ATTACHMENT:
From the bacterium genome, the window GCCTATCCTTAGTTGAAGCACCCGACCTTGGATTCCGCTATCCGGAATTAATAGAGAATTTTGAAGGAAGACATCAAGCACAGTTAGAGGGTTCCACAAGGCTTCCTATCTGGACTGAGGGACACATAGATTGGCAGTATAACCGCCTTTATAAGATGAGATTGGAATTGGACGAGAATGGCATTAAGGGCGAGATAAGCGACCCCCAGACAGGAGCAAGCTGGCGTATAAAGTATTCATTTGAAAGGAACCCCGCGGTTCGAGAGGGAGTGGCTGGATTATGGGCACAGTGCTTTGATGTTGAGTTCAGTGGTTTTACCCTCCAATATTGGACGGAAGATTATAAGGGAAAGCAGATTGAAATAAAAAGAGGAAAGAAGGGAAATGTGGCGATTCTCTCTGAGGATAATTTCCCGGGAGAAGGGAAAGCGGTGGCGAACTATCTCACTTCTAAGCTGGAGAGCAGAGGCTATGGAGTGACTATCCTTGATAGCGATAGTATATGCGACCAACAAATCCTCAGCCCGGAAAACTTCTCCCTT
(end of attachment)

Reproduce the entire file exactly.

From the bacterium genome, the window GCCTATCCTTAGTTGAAGCACCCGACCTTGGATTCCGCTATCCGGAATTAATAGAGAATTTTGAAGGAAGACATCAAGCACAGTTAGAGGGTTCCACAAGGCTTCCTATCTGGACTGAGGGACACATAGATTGGCAGTATAACCGCCTTTATAAGATGAGATTGGAATTGGACGAGAATGGCATTAAGGGCGAGATAAGCGACCCCCAGACAGGAGCAAGCTGGCGTATAAAGTATTCATTTGAAAGGAACCCCGCGGTTCGAGAGGGAGTGGCTGGATTATGGGCACAGTGCTTTGATGTTGAGTTCAGTGGTTTTACCCTCCAATATTGGACGGAAGATTATAAGGGAAAGCAGATTGAAATAAAAAGAGGAAAGAAGGGAAATGTGGCGATTCTCTCTGAGGATAATTTCCCGGGAGAAGGGAAAGCGGTGGCGAACTATCTCACTTCTAAGCTGGAGAGCAGAGGCTATGGAGTGACTATCCTTGATAGCGATAGTATATGCGACCAACAAATCCTCAGCCCGGAAAACTTCTCCCTT